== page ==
IndyRef2: Is it really what Scotland wants?

By Benjamin Martin 

Scottish independence has remained at the forefront of national politics for almost a decade, but is there really a valid argument for IndyRef2?


Scotland. The land of batter, cross-dressing and surprisingly delicious orange drinks. Stereotypes aside, the northernmost component of the United Kingdom is without a doubt one of the most quintessentially beautiful and awe-inspiring aspects of our nation. Throughout its long and affluent history, Scotland has, perhaps more often than not, come into some form of conflict with their southern neighbours. Fortunately, this trend has subsided, insofar that there is no longer constant plundering on the border. Yet, a certain degree of animosity still lingers amongst die-hard Scottish patriots. But is it really enough to justify separation?


Since the Act of Union was ratified in 1707, needless to say through bribery, political blackmail and coercion, relations between the two fundamental corners of the UK have been quite harmonious. Granted, there has been the odd blip here and there, but time has certainly resolved many past woes. This begs the question as to why in 2021 the Scottish Government is now insistent on dissolving this centuries old Union.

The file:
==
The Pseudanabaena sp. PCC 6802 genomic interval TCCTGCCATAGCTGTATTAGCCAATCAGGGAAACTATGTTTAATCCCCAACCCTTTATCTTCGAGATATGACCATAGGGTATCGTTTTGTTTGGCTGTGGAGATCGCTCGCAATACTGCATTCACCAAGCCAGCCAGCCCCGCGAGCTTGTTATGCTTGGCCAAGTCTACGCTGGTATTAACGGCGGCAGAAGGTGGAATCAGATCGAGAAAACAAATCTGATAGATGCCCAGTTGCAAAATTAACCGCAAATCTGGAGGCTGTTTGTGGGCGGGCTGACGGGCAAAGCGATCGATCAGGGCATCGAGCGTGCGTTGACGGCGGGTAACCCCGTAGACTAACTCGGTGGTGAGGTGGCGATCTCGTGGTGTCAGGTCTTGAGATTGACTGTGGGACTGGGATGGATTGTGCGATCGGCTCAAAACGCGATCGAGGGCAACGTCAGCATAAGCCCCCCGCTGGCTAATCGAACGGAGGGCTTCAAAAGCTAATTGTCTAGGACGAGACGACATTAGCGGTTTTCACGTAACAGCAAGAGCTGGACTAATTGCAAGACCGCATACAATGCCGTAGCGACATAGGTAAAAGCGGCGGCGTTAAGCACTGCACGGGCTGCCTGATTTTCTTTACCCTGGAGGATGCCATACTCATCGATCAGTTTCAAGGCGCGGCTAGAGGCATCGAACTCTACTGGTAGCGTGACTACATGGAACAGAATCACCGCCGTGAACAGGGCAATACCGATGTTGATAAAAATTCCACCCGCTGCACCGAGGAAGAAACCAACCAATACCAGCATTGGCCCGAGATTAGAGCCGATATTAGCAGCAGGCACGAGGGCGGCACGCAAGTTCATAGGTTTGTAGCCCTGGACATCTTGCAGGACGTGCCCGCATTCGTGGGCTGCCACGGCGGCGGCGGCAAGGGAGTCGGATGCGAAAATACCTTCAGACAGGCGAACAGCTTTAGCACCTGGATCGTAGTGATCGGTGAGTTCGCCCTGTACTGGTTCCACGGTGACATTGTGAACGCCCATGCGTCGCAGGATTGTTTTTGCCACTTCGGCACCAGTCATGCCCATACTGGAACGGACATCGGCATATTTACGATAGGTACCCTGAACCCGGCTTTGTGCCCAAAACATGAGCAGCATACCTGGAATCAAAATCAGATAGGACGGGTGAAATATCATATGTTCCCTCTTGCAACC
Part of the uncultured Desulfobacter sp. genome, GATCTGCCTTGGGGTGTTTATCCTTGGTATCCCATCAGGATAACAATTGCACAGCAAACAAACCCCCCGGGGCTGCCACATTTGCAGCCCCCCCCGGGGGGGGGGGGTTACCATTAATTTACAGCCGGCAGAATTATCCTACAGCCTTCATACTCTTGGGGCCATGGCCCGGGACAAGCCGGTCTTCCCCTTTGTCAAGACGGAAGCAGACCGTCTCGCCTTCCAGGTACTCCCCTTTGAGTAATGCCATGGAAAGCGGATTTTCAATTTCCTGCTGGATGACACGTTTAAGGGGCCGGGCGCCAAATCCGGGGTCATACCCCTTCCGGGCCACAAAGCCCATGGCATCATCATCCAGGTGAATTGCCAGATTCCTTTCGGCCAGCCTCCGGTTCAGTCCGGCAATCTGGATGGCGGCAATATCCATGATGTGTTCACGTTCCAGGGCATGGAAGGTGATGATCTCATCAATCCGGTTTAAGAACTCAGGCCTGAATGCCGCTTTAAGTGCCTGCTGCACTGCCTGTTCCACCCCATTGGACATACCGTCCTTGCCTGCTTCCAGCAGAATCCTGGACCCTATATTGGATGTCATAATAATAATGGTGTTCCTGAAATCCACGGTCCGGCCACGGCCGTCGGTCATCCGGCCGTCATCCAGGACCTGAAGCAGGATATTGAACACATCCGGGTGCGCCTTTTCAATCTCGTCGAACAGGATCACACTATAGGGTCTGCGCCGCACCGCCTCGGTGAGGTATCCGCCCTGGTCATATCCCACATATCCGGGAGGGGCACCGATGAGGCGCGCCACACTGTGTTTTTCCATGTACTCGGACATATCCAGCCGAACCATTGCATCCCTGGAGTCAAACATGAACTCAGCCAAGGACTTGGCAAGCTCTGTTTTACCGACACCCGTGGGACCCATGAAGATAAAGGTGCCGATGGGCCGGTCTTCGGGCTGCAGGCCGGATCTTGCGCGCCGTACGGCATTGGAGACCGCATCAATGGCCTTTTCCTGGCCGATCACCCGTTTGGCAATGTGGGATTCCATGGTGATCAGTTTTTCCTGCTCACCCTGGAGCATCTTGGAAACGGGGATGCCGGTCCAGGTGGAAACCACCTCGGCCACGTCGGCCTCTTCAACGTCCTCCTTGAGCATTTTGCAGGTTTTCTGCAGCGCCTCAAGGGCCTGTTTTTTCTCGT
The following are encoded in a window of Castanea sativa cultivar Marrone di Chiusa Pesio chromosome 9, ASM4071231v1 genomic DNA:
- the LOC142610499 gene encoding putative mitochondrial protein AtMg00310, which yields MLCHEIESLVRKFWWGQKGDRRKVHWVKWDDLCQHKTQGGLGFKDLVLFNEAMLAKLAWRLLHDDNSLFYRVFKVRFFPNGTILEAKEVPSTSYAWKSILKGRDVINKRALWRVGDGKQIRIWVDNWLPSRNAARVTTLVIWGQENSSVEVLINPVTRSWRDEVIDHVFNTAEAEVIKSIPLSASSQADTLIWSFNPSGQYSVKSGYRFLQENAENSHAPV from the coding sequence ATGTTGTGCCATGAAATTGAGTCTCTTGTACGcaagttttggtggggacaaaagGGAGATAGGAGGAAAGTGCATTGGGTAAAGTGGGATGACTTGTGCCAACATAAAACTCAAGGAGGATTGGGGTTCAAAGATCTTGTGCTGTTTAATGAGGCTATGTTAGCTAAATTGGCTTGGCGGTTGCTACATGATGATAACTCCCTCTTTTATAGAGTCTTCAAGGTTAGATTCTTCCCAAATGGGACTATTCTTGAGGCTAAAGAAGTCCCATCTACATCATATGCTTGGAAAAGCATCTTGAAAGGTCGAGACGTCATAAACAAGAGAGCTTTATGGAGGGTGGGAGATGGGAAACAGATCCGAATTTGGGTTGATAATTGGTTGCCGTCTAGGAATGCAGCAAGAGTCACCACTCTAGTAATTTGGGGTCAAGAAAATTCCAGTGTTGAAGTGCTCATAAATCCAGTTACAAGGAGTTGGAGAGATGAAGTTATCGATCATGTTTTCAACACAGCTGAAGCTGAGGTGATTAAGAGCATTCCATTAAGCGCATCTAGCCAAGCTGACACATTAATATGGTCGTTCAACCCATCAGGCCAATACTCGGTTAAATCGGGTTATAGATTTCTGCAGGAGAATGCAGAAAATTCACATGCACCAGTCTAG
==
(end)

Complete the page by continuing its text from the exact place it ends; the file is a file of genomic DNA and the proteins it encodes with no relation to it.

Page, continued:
It was announced recently by Nicola Sturgeon, the face of tartan hearted, independence championing Scots, that the Holyrood administration has plans to consolidate Scotland’s departure from the UK by 2023. This is a fact which, upon discovering this morning, seemed like nothing out of the ordinary. It was more of a ‘there she goes again’ moment than a sudden realisation that the constitutional integrity of our nation is doomed.


The reason for this is simply down to the fact that the SNP has been reduced to nothing more than a broken record player. To be honest, this is an analogy which I find to be grossly overused, especially within politics. After all, what’s wrong with a broken record if the song’s good? But imagine that one song which you hate more than any other in the world, that one track which causes you to be overcome with a passionate hatred and rage. Consider that being played on a constant loop and you have a summary of the SNP’s relentless rhetoric.


Now it may seem quite obvious that a party which is designed around the basis of achieving an independent Scotland will continue to harp on about it. However, it gets to the point where everyone would just rather they quiet down and focus on the more important issues, like the fact we’re witnessing the worst public health crisis in living memory. It isn’t simply that this isn’t the time nor place to be advocating for such, but moreover it is even less pertinent seeing as independence is, by any sane account, a dead issue.


In 2014, the Scottish electorate were told by former First Minister Alex Salmond that they had a ‘once in a generation’ opportunity to determine their nation’s fate. They chose not to follow him off the cliff-edge, and by quite a considerable margin for such a binary issue.